Parallel Session 3.9: Putting the ‘Engineering’ in Solar & Carbon Climate Engineering Approaches

Thursday, 14:00 - 15:30
01 I Großer Saal

Modifying Earth’s climate is one of the largest proposed activities in history. Designing, constructing, and managing such a large endeavor will require engineering. We explore engineering questions from both a systems and deployment perspective and how they can inform the science of SRM and CDR climate engineering.



  • David Keith - Engineering radiative forcing by stratospheric aerosols
    • If the objective is to achieve specified short wave radiative forcing by increasing the loading of stratospheric aerosol, then one needs to choose (a) the aerosol, (b) the means of delivery, (c) the means of monitoring the aerosol distribution, and (d) a system to combine observations with forward models to provide feedback by which the aerosol delivery is adjusted to achieve the specified radiative forcing.
      I will review methods of control particle size for sulfates such as delivery of H2SO4 in an aircraft plume, and discuss methods of producing the required precursors from elemental sulfur on board an aircraft. I will review options for solid aerosols, including new laboratory work on the surface chemistry of solid aerosols that may react to reduce ozone depletion.
      I will review the options for monitoring aerosol loading including the possibly of using new low-cost limb sounders, upward looking instruments on high altitude aircraft or commercial jet transports, and in situ aerosol observations using new lightweight aerosol instruments.
      Finally, I will speculate about the engineering design challenge of integrating these elements into an operational system.
  • Simone Tilmes
    • The state-of-the art global climate model CESM-WACCM has been used to demonstrate for the first time that a relatively simple feedback-control algorithm coupled to WACCM can be applied to counteract anthropogenic climate change through stratospheric SO2 injections. The feedback-control algorithm is designed to meet specific climate objectives, for instance to keep surface temperatures to specific levels. Before, this type of geoengineering has only been demonstrated in more simple and less interactive climate models, while dimming the solar constant (Kravitz et al., 2016). We demonstrated that global mean temperatures and hemispheric temperature gradients could be kept at 2020 conditions, while following the RCP8.5 emission scenario until 2100, using different point locations of stratospheric SO2 injections that are determined annually by the feedback-control algorithm. We have performed a 20-member ensemble to identify robustness of impacts und advance our process understanding of strategic geoengineering.
  • Wake Smith - Deployment Tactics and Costs for Early Phase Stratospheric Aerosol Injection
    • SAI would deploy aerosols high in the atmosphere to deflect a small fraction of the sunlight the earth would otherwise absorb, thereby slightly cooling the earth. Among the many unanswered questions about SAI is how to actually get the aerosols to their intended locations around the globe and in the atmosphere. This is a non-trivial aviation problem because the desired injection altitude is 65,000 feet above sea level.
      Previous research assumed that this mission could be achieved with modified versions of conventional aircraft, such as Gulfstream business jets. However, such aircraft cannot achieve the required altitudes. Another overly simplistic prior assumption was that the deployment solution would be an all-new, purpose-designed aircraft, but the tens of billions of dollars necessary to design and certify this exotic new aircraft will not be financially feasible for year 1, before the feasibility and desirability of SAI has been established. My paper therefore considers the array of alternative deployment solutions for year 1, and they are currently meager. Nonetheless, if we don’t know the deployment solution, then we don’t the cost, and without the cost, we can’t do sensible cost/benefit analysis on SAI.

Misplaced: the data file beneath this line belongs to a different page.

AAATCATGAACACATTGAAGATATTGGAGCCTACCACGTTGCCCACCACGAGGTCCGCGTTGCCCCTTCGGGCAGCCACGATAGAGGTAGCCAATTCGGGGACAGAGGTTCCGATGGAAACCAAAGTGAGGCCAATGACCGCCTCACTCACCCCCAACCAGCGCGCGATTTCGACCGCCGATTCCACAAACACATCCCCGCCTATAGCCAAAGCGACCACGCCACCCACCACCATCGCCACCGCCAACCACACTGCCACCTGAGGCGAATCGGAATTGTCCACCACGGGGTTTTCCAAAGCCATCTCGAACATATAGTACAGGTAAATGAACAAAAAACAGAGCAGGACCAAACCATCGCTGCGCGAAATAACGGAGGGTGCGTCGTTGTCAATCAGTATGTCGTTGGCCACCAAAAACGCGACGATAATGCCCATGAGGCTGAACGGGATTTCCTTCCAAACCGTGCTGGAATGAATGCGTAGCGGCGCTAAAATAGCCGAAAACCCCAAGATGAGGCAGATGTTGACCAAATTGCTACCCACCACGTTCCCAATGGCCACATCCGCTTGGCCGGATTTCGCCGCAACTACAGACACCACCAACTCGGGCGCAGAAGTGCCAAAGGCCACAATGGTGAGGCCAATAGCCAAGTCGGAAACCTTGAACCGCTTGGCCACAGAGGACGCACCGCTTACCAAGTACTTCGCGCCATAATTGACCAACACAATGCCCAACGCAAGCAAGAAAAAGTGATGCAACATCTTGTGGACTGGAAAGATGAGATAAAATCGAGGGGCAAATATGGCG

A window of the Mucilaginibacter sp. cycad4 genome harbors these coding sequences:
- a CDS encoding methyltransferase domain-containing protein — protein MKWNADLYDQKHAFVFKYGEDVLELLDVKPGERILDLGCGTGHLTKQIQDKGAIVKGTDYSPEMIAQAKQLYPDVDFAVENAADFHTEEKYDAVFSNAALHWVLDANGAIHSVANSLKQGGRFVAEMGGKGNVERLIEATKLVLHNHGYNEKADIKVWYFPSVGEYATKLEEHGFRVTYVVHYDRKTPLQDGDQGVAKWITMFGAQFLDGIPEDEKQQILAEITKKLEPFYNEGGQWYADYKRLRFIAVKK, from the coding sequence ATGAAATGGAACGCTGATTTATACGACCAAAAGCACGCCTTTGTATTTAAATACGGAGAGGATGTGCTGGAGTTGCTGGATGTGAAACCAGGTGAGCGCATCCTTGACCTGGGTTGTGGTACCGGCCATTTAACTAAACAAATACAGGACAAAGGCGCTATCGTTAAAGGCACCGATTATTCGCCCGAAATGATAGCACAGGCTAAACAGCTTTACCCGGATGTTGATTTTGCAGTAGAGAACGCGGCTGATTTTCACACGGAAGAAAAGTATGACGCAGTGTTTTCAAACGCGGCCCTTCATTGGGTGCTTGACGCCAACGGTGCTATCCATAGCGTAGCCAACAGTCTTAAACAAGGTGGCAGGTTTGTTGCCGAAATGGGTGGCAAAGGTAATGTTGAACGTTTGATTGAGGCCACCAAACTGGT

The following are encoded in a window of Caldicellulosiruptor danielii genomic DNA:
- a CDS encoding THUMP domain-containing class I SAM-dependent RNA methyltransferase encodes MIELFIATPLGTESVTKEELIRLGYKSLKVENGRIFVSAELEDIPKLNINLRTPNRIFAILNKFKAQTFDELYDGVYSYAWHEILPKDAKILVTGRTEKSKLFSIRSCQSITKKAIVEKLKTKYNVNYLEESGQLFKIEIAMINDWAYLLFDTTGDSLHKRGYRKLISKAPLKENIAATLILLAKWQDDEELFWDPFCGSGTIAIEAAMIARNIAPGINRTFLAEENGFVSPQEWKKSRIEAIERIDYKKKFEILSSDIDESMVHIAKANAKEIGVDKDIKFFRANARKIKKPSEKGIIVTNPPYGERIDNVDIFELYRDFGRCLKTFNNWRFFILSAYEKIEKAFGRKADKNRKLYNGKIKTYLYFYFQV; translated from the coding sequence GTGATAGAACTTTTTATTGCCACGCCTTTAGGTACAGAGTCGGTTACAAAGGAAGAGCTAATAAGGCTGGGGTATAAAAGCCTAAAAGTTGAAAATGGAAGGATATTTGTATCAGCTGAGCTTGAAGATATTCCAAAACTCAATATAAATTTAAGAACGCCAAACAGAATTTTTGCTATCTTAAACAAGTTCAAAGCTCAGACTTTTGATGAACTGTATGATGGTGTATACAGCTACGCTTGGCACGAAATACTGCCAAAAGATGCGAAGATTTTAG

• Hugh Hunt - An engineer's perspective of SRM and SPICE
    • Much has been said about SPICE, but very little from those involved directly.  As leader of the 1km
      testbed outdoor experiment I can reveal quite a few details that have not been spoken about before
      - and perhaps it's interesting that no-one has ever bothered to ask!  The message is that the
      engineering issues of SRM are largely ignored even though the enormity of scale and harshness of
      environment are exceptional challenges.  If SRM is ever deployed at scale safely and responsibly it
      will have taken decades of careful engineering R&D to get there, and we haven't really started.
Convened by: 

Ben Kravitz

Indiana University, & Pacific Northwest National Laboratory
United States

Ben Kravitz is an expert in climate modeling studies of solar geoengineering.  He is the co-founder and coordinator of the Geoengineering Model Intercomparison Project (GeoMIP), a collaboration between climate modeling centers throughout the world to better understand the expected climate effects of various geoengineering scenarios.  Results from GeoMIP are featured in the Fifth and Sixth IPCC assessment reports, for which Ben serves as a contributing author, the 2015 National Research Council reports on climate intervention, and recent testimony to Congress.  Ben is an assistant professor at Indiana University in the Department of Earth and Atmospheric Sciences, and he maintains a joint appointment in the Atmospheric Sciences and Global Change Division at Pacific Northwest National Laboratory.  In addition to coordinating and participating in GeoMIP, his current activities include using engineering and mathematical techniques in climate models to better understand climate feedbacks, studying teleconnections in high latitude climate, and developing climate model emulators for use in Integrated Assessment Models.